Milton Keynes North MP Ben Everitt has welcomed the news decades of gender health inequality will be addressed as the Conservative Government publishes its vision to reset the dial on women’s health.
The Vision for Women’s Health sets out key government commitments on women’s health, while recognising the system wide changes needed to tackle some of the issues raised, to be addressed by the upcoming Women’s Health Strategy in spring 2022.
To help transform the vision into a decisive strategy and action, the government will appoint a Women’s Health Ambassador who will raise the profile of women’s health, increase awareness about taboo topics and support the government in implementing the strategy.
Underpinned by the analysis from almost 100,000 responses to the call for evidence, the vision reflects the government’s ambition for a healthcare system that prioritises care on the basis of clinical need, not gender.
The responses gave stark and sobering insights into women’s experiences of health and care and highlighted entrenched problems within the healthcare system including:
- Damaging taboos and stigmas in women’s health can prevent women from seeking help and reinforce beliefs that debilitating symptoms are ‘normal’.
- Over 8 in 10 have felt they were not listened to by healthcare professionals.
- There’s a feeling services for specialities or conditions which only affect women are of lower priority compared to other services.
- Women believe compulsory training for GPs on women’s health including the menopause is needed to ensure their needs are met.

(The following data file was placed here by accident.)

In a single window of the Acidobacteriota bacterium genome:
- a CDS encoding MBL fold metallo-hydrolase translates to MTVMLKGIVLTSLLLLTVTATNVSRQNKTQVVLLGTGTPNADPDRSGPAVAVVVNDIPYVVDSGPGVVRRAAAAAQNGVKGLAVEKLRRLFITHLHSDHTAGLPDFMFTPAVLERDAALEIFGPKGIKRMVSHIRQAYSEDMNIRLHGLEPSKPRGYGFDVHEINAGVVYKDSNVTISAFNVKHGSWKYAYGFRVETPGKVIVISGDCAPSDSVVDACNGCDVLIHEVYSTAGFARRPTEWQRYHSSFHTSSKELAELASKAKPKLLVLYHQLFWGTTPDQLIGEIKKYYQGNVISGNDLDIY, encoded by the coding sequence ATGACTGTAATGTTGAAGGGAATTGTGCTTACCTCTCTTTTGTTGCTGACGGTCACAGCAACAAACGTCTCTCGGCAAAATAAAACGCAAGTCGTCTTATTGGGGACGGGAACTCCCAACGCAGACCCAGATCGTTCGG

- Nearly 2 in 3 respondents with a health condition or disability said they do not feel supported by the services available for individuals with their condition or disability.
- Over half of respondents said they felt uncomfortable talking about health issues with their workplace
The government’s ambitions in the vision are:
- that all women feel comfortable talking about their health and no longer face taboos when they do talk about their health
- that women can access services that meet their needs across the life course
- that all women will have access to high quality information and education from childhood through to adulthood, in * that all women feel supported in the workplace and can reach their full potential at work
- to embed routine collection of demographic data of participants in research trials to make sure that our research reflects the society we serve
Ben Everitt, the MP for Milton Keynes North, said: “I’m pleased the Government is listening to the views of 100,000 women across the country and will take that on board as we aim to deliver a better healthcare system for women.”
Details on the action government will take to fulfil these ambitions will be followed by the Women’s Health Strategy in Spring 2022.
The call to evidence ran from March to June 2021 and generated 110,123 responses, including almost 100,000 responses from individuals across England and over 400 written responses from organisations.